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Photographer's Note

Pocitelj, a picturesque little town perched on a hillside above the Neretva River, south of Mostar. Until three summers ago, the people of Pocitelj - Muslims and Christians - had lived together for 500 years.

In August 1993, Croat warlord Mate Boban's troops blew up the ancient mosque, the Turkish baths, built in 1573, and the elegant houses built by eighteenth-century Muslim notables; then they rounded up the Muslim residents and marched them off to concentration camps. Please read Peter Mikuliak's account on ethnic cleansing of Pocitelj, written during his visit to Pocitelj in the summer of 1996.

Destroyed Islamic Sites of Pocitelj
Mosque of Hadzi Alija (built in 1562-63)
Sisman Ibrahim Pasa Han
Sisman Ibrahim Pasa Hamam
Gavran-Kapetanovica House

The medresa of Sisman Aga suffered only minor damage in the HVO assault and is currently used as a school again for the first time since Ottoman days. The students this time are refugee children of Bosnian Croat families from Kakanj in central Bosnia and now living in Pocitelj,where they don't want to be - they'd rather go home, but are now being used as political pawns by politicians.

After the town was "cleansed" of its Muslim population and Muslim civilians taken away to concentration camps, the Croatian Defense Union (HVO) militiamen placed a cross at the top of the ancient fortress, overlooking the town.

András Riedlmayer on Evliya Celebi's Account of Pocitelj:
The Turkish world traveler Evliya Celebi passed through Pocitelj in 1664; here are some translated excerpts from his travel account.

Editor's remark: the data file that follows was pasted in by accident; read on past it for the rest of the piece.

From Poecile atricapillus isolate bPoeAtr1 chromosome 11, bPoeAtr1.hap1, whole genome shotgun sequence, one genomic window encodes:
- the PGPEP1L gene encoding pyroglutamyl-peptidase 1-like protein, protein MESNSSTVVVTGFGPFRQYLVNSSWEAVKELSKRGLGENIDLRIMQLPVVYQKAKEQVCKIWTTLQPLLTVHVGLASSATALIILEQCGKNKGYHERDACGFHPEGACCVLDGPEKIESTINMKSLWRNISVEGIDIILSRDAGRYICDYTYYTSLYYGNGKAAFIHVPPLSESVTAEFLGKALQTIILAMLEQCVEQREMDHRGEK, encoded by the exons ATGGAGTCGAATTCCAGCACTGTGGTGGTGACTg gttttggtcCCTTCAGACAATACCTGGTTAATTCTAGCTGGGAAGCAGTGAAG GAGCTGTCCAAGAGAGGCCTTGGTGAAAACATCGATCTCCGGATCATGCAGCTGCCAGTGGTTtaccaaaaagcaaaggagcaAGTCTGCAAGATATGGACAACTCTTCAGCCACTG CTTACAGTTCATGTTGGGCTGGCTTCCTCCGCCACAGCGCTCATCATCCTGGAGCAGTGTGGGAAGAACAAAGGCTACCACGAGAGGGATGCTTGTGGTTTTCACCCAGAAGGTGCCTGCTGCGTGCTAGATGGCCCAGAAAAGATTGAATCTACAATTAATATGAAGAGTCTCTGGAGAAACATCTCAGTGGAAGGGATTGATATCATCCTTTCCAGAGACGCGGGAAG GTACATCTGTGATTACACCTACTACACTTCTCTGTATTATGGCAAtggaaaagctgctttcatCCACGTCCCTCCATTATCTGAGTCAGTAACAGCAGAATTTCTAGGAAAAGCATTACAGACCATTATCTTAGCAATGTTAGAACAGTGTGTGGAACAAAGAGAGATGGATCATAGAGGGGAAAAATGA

[About the town's principal mosque, built by Hadzi Alija in 1563]: "There is a tall cypress tree in its courtyard. This shining mosque was erected by a forebear of our lord Ibrahim Aga. Alongside the town walls, beside the water, his honored brother built a public kitchen (imaret) which distributes free bread and soup to needy inhabitants day and night. On Thursday evenings, it distributes spiced meat and savory and sweet rice dishes. The imaret will remain thus as long as it is the will of God ... In the town, there is an elementary school (mekteb). Later, our lord Ibrahim built a secondary theological school (medresa) and also sent craftsmen to build public baths (hammam) and an inn for travelers (han) ... The houses of the town are built one above the other, facing west towards the river. There is an abundance of walnut trees here. Since the climate is mild, fruit grows better here than in other towns." Evliya also mentions that Ibrahim built a clock tower whose bell "heavier and clearer than any other in Bosnia and Herzegovina" was, according to legend, brought from Crete. For many years the bell tolled the hours for Pocitelj and in calm weather could be heard in Capljina and Gabela, just as the voice of the muezzin from the Pocitelj minaret "resounded from the stone into the far distance."

The clock-tower's bell still tolled until 1917, when the Austrians, who had occupied Pocitelj since 1878, melted it down for bullets -- just a year before an armistice brought to an end both World War I and the Austro-Hungarian Empire.

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Additional Photos by Salvator Barki (salvator) Gold Star Critiquer/Gold Star Workshop Editor/Gold Note Writer [C: 1633 W: 84 N: 2214] (19110)
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